Mass Effect 3 Requires Origin, Won’t Be on Steam
It seems that BioWare’s upcoming action-RPG Mass Effect 3 won’t be made available on Steam, and will also require a one-time connection to EA’s Origin service to activate—which is true for even physical copies of the game. The news comes from a post on Eurogamer today.
Now where have I heard this before…?
Oh, yeah, it was way back in July, when the very first story I wrote for this blog was about how EA’s Battlefield 3 wouldn’t be appearing on Steam due to a disagreement between the two companies about how to handle DLC and patches.
Here’s the statement from BioWare’s Chris Priestly on the reason for side-stepping Steam:
“Steam has adopted a set of restrictive terms of service which limit how developers interact with customers to deliver patches and other downloadable content. We are intent on providing Mass Effect to players with the best possible experience no matter where they purchase or play their game, and are happy to partner with any download service that does not restrict our ability to connect directly with our consumers.”
Let’s all remember, of course, that BioWare is owned by Electronic Arts.
In addition, Priestly explained why the game will need to connect to Origin, and that, in fact, Origin is definitely not spyware that will eat your computer’s soul:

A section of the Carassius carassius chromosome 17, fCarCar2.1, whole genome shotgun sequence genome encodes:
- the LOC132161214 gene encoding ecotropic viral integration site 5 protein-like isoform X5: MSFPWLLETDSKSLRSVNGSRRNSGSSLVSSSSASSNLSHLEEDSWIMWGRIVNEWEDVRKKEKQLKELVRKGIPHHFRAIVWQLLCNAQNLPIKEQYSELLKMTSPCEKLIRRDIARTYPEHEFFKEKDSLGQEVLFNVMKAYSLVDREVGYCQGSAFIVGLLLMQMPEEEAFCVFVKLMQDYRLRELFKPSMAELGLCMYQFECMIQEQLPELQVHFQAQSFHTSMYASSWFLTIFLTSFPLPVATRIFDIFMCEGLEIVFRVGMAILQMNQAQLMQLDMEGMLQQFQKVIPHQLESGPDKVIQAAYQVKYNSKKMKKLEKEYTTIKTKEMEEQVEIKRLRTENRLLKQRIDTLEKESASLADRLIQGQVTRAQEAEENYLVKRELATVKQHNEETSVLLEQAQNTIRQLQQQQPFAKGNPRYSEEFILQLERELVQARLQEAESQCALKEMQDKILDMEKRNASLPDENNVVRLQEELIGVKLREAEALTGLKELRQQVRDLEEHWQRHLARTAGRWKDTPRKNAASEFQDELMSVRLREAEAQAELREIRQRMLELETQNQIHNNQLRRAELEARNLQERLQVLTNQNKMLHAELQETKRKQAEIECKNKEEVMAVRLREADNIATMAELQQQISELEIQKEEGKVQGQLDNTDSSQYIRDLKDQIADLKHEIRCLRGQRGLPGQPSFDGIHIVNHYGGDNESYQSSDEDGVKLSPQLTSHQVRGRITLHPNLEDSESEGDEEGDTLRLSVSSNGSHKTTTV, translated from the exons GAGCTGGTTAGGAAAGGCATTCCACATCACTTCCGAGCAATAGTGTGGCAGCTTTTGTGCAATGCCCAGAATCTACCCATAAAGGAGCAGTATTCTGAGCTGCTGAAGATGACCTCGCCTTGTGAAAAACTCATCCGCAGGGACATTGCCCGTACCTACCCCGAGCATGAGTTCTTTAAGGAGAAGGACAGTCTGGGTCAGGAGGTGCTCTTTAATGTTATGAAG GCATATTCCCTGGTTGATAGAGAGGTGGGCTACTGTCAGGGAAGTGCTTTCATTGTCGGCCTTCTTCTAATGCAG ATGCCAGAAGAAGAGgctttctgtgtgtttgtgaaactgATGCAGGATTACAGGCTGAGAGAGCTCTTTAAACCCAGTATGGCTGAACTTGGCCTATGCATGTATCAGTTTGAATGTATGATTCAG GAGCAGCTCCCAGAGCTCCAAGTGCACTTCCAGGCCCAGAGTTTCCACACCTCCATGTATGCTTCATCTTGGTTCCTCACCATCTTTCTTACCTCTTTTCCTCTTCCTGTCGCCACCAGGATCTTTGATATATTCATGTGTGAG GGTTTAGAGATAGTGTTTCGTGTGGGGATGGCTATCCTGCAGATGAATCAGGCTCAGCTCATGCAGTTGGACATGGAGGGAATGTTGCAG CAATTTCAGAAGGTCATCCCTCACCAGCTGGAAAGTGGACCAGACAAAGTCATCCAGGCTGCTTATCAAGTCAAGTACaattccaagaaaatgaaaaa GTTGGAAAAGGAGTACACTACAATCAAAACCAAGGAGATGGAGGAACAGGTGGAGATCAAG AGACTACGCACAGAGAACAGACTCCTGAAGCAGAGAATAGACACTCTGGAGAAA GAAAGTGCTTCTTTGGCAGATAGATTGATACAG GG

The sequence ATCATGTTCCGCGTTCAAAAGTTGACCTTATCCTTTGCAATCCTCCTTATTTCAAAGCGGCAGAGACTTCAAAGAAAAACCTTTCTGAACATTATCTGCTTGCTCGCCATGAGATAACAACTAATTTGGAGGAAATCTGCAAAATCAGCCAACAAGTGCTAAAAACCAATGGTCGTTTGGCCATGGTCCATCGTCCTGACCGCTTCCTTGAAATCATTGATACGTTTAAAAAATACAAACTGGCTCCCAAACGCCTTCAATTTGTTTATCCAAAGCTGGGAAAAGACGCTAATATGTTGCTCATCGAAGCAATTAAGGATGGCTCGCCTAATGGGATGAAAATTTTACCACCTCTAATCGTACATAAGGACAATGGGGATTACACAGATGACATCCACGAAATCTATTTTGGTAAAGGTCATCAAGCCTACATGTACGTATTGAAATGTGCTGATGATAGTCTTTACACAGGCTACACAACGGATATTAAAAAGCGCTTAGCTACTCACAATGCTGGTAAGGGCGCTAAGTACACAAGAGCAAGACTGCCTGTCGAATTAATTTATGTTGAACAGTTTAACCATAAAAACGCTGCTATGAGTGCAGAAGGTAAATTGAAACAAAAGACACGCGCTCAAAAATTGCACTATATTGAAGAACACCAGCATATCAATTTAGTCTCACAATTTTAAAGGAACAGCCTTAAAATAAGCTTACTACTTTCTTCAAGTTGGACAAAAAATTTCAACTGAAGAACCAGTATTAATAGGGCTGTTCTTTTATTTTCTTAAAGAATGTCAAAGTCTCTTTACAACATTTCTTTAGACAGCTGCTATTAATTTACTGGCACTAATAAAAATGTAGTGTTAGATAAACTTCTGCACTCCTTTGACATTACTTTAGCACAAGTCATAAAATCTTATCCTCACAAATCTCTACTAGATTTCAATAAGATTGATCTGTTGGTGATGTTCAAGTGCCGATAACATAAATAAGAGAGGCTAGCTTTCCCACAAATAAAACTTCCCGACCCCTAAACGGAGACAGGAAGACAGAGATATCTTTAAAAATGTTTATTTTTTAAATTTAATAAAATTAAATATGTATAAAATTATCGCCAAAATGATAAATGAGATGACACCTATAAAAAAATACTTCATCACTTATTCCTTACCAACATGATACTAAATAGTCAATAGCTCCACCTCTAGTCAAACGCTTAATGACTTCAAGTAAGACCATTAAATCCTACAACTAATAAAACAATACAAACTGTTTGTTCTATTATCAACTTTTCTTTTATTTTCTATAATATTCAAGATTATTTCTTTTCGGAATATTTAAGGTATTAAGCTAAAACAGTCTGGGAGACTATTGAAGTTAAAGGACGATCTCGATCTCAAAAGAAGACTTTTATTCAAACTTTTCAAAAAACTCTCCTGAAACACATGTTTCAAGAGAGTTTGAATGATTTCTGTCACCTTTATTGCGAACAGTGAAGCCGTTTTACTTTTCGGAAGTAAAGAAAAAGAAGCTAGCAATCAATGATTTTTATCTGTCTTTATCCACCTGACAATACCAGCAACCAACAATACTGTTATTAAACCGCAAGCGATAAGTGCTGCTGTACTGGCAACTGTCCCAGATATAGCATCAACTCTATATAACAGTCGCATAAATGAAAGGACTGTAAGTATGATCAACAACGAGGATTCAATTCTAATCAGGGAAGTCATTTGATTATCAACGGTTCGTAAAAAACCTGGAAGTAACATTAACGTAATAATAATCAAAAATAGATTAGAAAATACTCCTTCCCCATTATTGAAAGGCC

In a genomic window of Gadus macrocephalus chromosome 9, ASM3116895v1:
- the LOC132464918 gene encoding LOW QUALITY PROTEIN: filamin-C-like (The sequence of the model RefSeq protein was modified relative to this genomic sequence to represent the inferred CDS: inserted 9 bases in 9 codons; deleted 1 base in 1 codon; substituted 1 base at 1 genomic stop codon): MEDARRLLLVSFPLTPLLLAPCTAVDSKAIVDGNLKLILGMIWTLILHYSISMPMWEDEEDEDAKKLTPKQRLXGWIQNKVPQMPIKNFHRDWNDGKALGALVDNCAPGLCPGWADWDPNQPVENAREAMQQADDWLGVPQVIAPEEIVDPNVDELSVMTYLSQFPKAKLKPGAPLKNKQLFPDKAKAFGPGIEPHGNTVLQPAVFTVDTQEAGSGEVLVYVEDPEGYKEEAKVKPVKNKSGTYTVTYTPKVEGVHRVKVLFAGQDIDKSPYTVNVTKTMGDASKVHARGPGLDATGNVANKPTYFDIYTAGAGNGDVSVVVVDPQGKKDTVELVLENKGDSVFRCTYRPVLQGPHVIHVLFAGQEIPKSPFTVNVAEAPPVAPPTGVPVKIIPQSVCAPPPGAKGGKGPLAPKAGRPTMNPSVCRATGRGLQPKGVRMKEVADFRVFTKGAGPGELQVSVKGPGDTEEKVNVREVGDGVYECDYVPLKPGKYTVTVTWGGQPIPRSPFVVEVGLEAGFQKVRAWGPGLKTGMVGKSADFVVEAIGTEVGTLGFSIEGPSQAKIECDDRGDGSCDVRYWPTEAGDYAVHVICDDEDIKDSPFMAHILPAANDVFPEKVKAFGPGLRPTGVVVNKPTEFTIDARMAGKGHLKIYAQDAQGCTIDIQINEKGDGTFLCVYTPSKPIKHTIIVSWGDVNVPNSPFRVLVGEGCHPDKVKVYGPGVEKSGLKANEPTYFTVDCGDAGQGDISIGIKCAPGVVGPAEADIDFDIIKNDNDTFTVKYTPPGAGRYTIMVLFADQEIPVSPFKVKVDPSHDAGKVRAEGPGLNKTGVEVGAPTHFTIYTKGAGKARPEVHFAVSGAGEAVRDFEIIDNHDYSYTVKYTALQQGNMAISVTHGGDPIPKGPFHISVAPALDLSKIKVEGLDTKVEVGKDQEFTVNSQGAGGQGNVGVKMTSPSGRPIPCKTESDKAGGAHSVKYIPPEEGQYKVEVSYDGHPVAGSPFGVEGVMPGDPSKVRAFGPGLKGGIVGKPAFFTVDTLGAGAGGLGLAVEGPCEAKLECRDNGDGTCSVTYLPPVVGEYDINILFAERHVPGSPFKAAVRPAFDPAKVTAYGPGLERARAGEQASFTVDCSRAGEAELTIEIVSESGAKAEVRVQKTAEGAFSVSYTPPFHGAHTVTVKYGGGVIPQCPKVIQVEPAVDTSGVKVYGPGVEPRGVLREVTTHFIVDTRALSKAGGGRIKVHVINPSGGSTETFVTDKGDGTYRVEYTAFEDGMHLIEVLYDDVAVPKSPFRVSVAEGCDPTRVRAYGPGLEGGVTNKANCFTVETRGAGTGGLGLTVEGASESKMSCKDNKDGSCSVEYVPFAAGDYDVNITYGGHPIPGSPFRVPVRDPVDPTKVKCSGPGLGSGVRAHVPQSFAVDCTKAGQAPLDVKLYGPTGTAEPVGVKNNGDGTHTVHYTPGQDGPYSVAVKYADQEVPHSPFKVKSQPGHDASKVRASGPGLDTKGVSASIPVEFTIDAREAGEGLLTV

“Origin is not spyware and does not use or install spyware on user’s machines. In order to allow Origin to install games and their patches for everyone to use, Origin implements a permission change that results in Windows, not Origin, reviewing the file names in the Program data/Origin folder. This is an ordinary Windows function, not an information-gathering process.”
But you know what’s kind of a bad sign? Having to say over and over again that your game-playing platform WON’T harm your computer. Doesn’t that kind of point to a larger problem with your service? Maybe instead of always defending something, it might be a good idea to listen to consumers’ concerns and try to find a legitimate fix for what people perceive to be a problem…just thinking out loud. Pay me no mind.
The Eurogamer post points out that two of EA’s other titles, Crysis 2 and Dragon Age 2 were removed from Steam in 2011 because of this disagreement. Despite the many intervening months, the rift between the two companies has yet to be repaired.
Will this affect your potential purchase of Mass Effect 3?